© 2013 IBM Corporation9 To manage XCF traffic down its useful to knowwho talks to whom– 74-2 just says how many messages a member receivesand sends• Not who their partners areThe XCF Traffic “Guessing Game”
© 2013 IBM Corporation10DB2 Data Sharing XCF Groups – Between 2 Systems
© 2013 IBM Corporation11Interesting “Hourly Spike” Behaviour
© 2013 IBM Corporation12Coupling Facility
© 2013 IBM Corporation13Parallel Sysplex SMF Records XCF - 74-2 (RMF XCF Activity Report)– Applications– Groups– Paths> CTCs are treated like real devices so SMF 74-1, 73 and 78-3 can beuseful– Members and Job Names Coupling Facility - 74-4 (RMF Coupling Facility Activity Report)– Usage Summary Section – Structure sizes and CPU usage– Structure Activity Section– Subchannel Activity Section – Path / Subchannel information– CF to CF Section – Duplexing traffic at the CF level
© 2013 IBM Corporation14SMF 74-4 Field: R744SETM “Structure Execution Time” Always 100% Capture Ratio– Adds up to R744PBSY Multiple uses:– Capacity planning for changing request rates– Examine which structures are large consumers– Compute CPU cost of a request & compare to service time• Interesting number is “non-CPU” element of– Understand whether CPU per request has degraded– Estimating Structure Duplexing CPU cost NOTE:– Need to collect 74-4 data from all z/OS systems sharing to get total request rate• Otherwise “CPU per request” calculation will overestimateStructure Level CPU
© 2013 IBM Corporation15ISGLOCK Requests02468101214160 10 20 30 40 50 60 70Requests / SecondMicrosecondsCPU Time Service Time3us?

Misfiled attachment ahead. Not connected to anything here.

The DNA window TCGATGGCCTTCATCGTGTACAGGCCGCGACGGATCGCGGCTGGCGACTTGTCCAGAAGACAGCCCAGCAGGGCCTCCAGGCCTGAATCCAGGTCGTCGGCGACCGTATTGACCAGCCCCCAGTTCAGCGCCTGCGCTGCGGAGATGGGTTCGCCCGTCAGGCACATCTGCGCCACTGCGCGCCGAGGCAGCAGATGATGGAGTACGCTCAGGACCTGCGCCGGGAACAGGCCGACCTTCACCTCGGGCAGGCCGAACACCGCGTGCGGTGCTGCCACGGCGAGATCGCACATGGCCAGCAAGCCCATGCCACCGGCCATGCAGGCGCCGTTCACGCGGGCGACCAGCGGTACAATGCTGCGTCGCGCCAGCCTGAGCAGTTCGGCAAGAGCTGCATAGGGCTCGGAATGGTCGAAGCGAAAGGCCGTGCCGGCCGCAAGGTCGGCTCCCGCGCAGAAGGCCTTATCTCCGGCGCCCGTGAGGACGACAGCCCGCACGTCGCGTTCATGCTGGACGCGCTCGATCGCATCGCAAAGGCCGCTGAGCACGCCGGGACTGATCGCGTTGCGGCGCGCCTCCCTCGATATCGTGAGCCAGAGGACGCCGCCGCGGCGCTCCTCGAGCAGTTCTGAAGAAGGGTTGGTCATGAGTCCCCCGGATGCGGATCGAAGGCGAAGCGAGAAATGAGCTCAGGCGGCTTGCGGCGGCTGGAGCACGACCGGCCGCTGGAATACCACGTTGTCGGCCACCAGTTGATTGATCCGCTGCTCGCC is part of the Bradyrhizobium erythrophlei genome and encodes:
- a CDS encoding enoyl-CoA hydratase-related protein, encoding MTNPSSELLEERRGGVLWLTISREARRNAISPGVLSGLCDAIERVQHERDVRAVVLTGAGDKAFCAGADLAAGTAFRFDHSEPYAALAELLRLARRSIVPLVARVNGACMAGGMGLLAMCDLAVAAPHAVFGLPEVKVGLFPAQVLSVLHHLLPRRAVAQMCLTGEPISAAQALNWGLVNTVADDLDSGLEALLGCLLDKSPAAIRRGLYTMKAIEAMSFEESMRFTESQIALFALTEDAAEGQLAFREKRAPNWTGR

© 2013 IBM Corporation16Structure CPU Time – By Time Of Day
© 2013 IBM Corporation17Coupling Facility Path Information Dramatically improved in CFLEVEL 18 (zEC12)– RMF APAR OA37826• SMF 74-4• Coupling Facility Activity Report– Configuration:• Detailed adapter and link type, PCHID, CHPID– OA37826 gives CHPID even without CFLEVEL 18• Infiniband and ISC only– Performance:• “Degraded” flag• Channel Path Latency Time (R744HLAT)– Divide by 10 us to give distance estimate in Postprocessor Report– Would be interesting if it degraded
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© 2013 IBM Corporation19R744HOPM - Channel path operation modeValue MeaningX01 CFP path supporting a 1.0625 Gbit/s data rateX02 CFP path supporting a 2.125 Gbit/s data rateX10 CIB path operating at 1x bandwidth using the IFB protocol, adapter type HCA2O LRX11 CIB path operating at 12x bandwidth using the IFB protocol, adapter type HCA2OX20 CIB path operating at 1x bandwidth using the IFB protocol, adapter type HCA3O LRX21 CIB path operating at 12x bandwidth using the IFB protocol, adapter type HCA3OX30 CIB path operating at 12x bandwidth using the IFB3 protocol, adapter type HCA3O
© 2013 IBM Corporation20DB2 Data Sharing Structures